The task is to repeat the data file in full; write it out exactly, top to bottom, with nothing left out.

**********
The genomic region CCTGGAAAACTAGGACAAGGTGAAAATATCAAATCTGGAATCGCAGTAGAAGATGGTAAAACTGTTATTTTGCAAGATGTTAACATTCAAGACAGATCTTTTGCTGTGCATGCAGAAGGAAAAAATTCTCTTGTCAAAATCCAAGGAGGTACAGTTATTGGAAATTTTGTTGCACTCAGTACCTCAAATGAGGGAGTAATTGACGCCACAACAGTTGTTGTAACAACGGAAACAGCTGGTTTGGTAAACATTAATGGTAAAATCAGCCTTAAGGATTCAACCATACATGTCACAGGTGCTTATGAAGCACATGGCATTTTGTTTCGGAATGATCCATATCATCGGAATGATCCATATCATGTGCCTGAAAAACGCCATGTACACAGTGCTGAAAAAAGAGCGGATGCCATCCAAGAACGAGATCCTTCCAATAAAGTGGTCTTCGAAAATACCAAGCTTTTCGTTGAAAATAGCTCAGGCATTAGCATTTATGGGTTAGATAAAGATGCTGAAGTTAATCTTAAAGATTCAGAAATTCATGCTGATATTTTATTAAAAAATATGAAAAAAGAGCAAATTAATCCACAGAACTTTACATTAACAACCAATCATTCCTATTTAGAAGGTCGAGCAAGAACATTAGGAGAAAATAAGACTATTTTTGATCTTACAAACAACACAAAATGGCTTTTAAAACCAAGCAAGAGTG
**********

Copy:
The genomic region CCTGGAAAACTAGGACAAGGTGAAAATATCAAATCTGGAATCGCAGTAGAAGATGGTAAAACTGTTATTTTGCAAGATGTTAACATTCAAGACAGATCTTTTGCTGTGCATGCAGAAGGAAAAAATTCTCTTGTCAAAATCCAAGGAGGTACAGTTATTGGAAATTTTGTTGCACTCAGTACCTCAAATGAGGGAGTAATTGACGCCACAACAGTTGTTGTAACAACGGAAACAGCTGGTTTGGTAAACATTAATGGTAAAATCAGCCTTAAGGATTCAACCATACATGTCACAGGTGCTTATGAAGCACATGGCATTTTGTTTCGGAATGATCCATATCATCGGAATGATCCATATCATGTGCCTGAAAAACGCCATGTACACAGTGCTGAAAAAAGAGCGGATGCCATCCAAGAACGAGATCCTTCCAATAAAGTGGTCTTCGAAAATACCAAGCTTTTCGTTGAAAATAGCTCAGGCATTAGCATTTATGGGTTAGATAAAGATGCTGAAGTTAATCTTAAAGATTCAGAAATTCATGCTGATATTTTATTAAAAAATATGAAAAAAGAGCAAATTAATCCACAGAACTTTACATTAACAACCAATCATTCCTATTTAGAAGGTCGAGCAAGAACATTAGGAGAAAATAAGACTATTTTTGATCTTACAAACAACACAAAATGGCTTTTAAAACCAAGCAAGAGTG